Looking for opportunities in the Merck respiratory portfolio

Looking for opportunities in the Merck respiratory portfolio

March 07, 2016

On 26 February 2016, Merck published its 2015 annual results. This gives us the annual excuse to update our records on what Gx opportunities might lie ahead.

Over the years, Merck has pursued a varied and successful respiratory portfolio centered around Mometasone. It managed to market pMDis, DPis and nasal sprays:
     Dulera pMDi (monetasone+formoterol)
     Proventil pMDi (albuterol)
     Asmanex Twisthaler (monetasone)
     Nasonex nasal spray (mometasone)
This portfolio (excluding solid dosage forms used in the treatment of respiratory diseases e.g. Singulair etc.) grossed in excess of $ 1.7 billion in 2015. This portfolio is curiously unchallenged by generic competition in the US, and only partially in Europe, mostly by Gx Nasonex products.

A summary of Merck sales figures
Merck reported some of the its sales figures in its 2015 annual financial statement:
                 Nasonex – USD 858 Million
                 Dulera – USD 536 Million

No figures are reported for Proventil nor Asmanex this year, which could be because those sales are lower than USD 200 Million (the financial statement seems to give details of high grossing products only). In 2014 Proventil achieved USD 219 M, while the last figure for Asmanex dates back to 2012 with USD185 Million.

Here is a summary of the worldwide sales figures over the last 9 years (in '000,000 USD):

Year  Nasonex  Dulera  Proventil  Asmanex
2006 944     103
2007 1,092     162
2008 1,155     180
2009 1,056   26  
2010 1,219 8 210 208
2011 1,286 96 155 206
2012 1,268 207 157 185
2013 1,335 324 190  
2014 1,099 460 219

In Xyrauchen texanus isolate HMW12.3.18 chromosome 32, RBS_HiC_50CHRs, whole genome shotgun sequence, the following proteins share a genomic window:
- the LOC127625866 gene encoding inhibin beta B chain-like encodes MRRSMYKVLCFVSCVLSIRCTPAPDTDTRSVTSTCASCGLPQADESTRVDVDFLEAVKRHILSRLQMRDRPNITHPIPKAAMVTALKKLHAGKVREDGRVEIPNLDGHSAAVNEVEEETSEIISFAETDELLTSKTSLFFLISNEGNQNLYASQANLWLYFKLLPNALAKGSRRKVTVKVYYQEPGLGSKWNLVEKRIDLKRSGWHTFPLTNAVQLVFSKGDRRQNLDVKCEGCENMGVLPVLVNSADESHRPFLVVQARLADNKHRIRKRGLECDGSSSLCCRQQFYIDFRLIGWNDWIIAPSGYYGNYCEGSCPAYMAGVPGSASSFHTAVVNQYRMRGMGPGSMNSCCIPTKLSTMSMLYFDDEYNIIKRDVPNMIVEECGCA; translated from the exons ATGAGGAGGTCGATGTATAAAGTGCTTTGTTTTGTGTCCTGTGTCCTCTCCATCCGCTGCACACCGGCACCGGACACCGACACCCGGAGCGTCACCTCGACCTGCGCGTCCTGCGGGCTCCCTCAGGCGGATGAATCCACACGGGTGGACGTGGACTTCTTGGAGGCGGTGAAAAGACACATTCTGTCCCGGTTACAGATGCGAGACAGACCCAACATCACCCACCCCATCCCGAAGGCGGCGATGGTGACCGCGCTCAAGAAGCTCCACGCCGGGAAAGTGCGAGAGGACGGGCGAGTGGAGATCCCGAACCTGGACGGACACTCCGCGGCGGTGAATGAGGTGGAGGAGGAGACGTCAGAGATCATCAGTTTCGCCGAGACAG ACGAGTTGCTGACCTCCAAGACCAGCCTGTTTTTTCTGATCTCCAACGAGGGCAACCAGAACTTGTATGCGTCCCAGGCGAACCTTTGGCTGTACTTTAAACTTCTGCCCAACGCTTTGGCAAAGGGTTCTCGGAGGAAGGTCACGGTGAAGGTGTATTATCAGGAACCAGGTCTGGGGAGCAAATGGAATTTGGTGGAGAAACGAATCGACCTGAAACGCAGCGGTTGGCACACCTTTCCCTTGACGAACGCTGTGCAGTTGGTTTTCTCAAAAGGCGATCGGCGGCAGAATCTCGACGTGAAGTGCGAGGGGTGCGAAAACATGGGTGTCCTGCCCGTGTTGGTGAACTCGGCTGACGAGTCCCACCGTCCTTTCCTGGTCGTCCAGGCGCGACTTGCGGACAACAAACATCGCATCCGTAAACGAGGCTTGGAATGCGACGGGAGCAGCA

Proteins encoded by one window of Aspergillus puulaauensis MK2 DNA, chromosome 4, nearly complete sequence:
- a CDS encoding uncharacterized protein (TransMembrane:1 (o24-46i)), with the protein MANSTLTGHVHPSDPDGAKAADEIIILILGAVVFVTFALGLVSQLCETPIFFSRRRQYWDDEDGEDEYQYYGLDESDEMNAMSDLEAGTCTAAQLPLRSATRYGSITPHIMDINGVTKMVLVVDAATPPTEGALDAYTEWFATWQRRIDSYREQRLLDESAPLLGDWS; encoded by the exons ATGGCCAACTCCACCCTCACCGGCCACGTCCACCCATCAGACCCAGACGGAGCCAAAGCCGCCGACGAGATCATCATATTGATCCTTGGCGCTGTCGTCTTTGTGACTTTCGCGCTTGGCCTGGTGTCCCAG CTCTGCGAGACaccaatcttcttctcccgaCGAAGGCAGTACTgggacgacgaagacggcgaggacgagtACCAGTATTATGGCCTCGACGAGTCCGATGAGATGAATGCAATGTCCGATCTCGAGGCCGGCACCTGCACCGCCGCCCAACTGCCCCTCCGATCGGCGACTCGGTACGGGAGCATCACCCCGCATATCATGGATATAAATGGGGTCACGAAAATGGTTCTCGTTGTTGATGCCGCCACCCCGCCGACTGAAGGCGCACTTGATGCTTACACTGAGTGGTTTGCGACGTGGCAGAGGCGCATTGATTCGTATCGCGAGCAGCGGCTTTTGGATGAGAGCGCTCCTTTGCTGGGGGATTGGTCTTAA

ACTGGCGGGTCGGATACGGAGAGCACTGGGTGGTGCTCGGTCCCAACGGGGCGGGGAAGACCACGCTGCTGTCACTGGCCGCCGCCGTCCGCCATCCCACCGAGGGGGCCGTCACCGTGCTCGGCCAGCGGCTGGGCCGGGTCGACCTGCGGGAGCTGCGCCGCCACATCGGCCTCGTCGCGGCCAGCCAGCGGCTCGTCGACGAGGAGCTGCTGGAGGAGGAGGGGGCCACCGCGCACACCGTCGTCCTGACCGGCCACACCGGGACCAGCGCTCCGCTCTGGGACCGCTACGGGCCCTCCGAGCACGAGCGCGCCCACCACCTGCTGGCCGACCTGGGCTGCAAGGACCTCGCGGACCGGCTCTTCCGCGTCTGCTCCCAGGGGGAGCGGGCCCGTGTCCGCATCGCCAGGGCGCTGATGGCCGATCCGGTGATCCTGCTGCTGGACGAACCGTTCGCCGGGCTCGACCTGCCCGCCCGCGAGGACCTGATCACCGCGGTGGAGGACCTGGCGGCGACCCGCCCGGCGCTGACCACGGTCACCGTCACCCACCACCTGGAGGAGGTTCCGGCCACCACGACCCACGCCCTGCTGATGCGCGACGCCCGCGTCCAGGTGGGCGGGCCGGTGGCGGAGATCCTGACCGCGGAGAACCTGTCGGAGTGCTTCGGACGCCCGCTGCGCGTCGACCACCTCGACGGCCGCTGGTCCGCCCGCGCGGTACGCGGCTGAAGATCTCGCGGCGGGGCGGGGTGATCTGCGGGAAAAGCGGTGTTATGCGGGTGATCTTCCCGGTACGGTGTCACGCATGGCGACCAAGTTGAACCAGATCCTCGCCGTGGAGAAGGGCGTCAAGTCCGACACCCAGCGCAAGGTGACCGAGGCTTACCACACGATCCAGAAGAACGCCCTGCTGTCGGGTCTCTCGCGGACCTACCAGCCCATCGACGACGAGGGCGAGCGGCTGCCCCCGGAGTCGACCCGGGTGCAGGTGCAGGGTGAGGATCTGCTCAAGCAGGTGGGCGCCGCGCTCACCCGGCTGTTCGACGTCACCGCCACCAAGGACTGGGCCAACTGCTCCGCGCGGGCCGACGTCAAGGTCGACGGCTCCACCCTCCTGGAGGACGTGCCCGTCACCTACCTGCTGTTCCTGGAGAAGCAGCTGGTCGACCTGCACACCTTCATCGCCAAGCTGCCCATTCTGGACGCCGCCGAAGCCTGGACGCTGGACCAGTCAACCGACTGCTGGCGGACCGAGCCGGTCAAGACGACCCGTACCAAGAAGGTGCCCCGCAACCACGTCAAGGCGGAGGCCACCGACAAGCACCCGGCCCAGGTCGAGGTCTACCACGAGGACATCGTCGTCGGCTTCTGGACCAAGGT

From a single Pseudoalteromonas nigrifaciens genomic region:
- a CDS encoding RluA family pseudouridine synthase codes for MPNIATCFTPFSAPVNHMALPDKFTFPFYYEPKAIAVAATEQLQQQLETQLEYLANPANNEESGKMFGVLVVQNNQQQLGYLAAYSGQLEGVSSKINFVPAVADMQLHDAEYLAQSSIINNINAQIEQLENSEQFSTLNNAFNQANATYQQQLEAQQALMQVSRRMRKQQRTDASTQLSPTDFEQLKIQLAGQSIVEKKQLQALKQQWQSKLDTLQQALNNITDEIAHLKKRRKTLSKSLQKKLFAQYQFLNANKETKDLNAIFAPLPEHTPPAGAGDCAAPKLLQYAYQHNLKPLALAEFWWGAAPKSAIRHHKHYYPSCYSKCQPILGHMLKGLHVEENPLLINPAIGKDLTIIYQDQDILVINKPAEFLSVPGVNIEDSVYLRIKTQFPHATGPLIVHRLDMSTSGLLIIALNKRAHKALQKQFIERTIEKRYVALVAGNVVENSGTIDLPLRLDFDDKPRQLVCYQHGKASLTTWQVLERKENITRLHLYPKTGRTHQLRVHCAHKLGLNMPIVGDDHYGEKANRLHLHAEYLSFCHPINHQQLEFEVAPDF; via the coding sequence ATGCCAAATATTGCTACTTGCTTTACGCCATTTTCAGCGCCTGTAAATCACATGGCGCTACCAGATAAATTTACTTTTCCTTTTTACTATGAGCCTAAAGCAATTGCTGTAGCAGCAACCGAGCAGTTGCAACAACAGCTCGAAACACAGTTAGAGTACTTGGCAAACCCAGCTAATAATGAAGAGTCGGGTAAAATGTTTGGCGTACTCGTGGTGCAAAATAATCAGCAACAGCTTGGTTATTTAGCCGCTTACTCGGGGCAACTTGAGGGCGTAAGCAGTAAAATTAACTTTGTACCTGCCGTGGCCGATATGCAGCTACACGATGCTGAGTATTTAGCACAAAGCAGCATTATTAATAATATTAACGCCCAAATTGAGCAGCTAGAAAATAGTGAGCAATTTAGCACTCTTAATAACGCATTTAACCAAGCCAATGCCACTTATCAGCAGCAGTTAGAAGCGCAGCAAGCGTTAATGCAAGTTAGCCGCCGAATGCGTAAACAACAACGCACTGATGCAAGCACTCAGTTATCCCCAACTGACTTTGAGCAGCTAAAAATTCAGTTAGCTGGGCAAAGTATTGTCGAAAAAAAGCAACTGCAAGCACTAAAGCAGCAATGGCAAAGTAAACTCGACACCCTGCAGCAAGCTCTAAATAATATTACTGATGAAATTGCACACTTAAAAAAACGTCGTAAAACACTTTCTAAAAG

2015 858 536    

The overall picture for the Merck portfolio is one of declining sales, in particular for Nasonex, hit by both generic competition in Europe and price reductions due to austerity measures. Nasonex reached its peak sales in 2013, Dulera is still rising, Proventil will soon plateau, and Asmanex is on the decline.

Opportunities for Gx products
The sales decline of the Merck portfolio is only bad news for Merck. At USD 858 millions a year, Nasonex is still a good Gx target, so is Dulera.

The case for Proventil is more difficult to make as other competitors and Gx suppliers already have albuterol pMDI alternatives.

Making a Gx of Asmanex is still possible, but would need to be carefully considered. The Twisthaler is not an easy device to replicate, it may cost up to USD 20 Million inclusive of a device manufacturing line for human use. The added complication of needing in vivo clinical trials likely to cost in excess of USD 15 Million, does not make a 505j ANDA the cheapest route. A 505b2 filing might be wiser, as long as an off-the-shelf device is sourced and robust commercialisation strategy is in place.

What’s going on with Nasonex?
In the EU, Nasonex is more or less fully genericised.

In the US, there are still no generics of Nasonex. Nasonex was approved on 1 Oct 1997, and the last patent is due to expire on 3 Oct 2017. Teva and Apotex both won I.P. litigation cases against the Nasonex patents and won; yet none of them have a Gx on sale. Teva conducted a clinical trial (n=800) in Jan 2012, and file an ANDA in May 2015; while Apotex filed an ANDA with a 30 month stay due to expire in May 2012, yet no Apotex Gx Nasonex is on the market.

I find this strange. What company would gain the right to sell a Gx products and not do so? Why aren’t Teva and Apotex not selling Gx of a lucrative product for which they have no legal impediments?
              First, one must not exclude the remote possibility of an agreement between Merck and potential rivals, even if it were illegal.
              Second, the dossiers provided by Teva and Apotex could well have been deficient. It is interesting to note that Apotex never carried out a clinical study on its product as listed in clinicaltrial.gov. There would have no chance of their product being deemed bioequivalent.
              Third, the Teva dossier might still be under review and we may see an approval before Oct 2017.

Teva and Apotex are not the only ones having stumbled on clinical studies. Amneal (in 2014), PH&T s.p.A. (in 2013), Sandoz (in 2012), Mylan (in 2013), Actavis (in 2013), Eurofarma laboratories (in 2012) and Perrigo (in 2012), all carried out in vivo BE studies on Nasonex, and visibly failed since none of them filed. So, at this stage, it is safe to assume at only 1 or 2 serious contenders are in the race to file a Gx Nasonex, this leaves space for others.

Nasonex is therefore still a product to be conquered. It can be done: be in touch.

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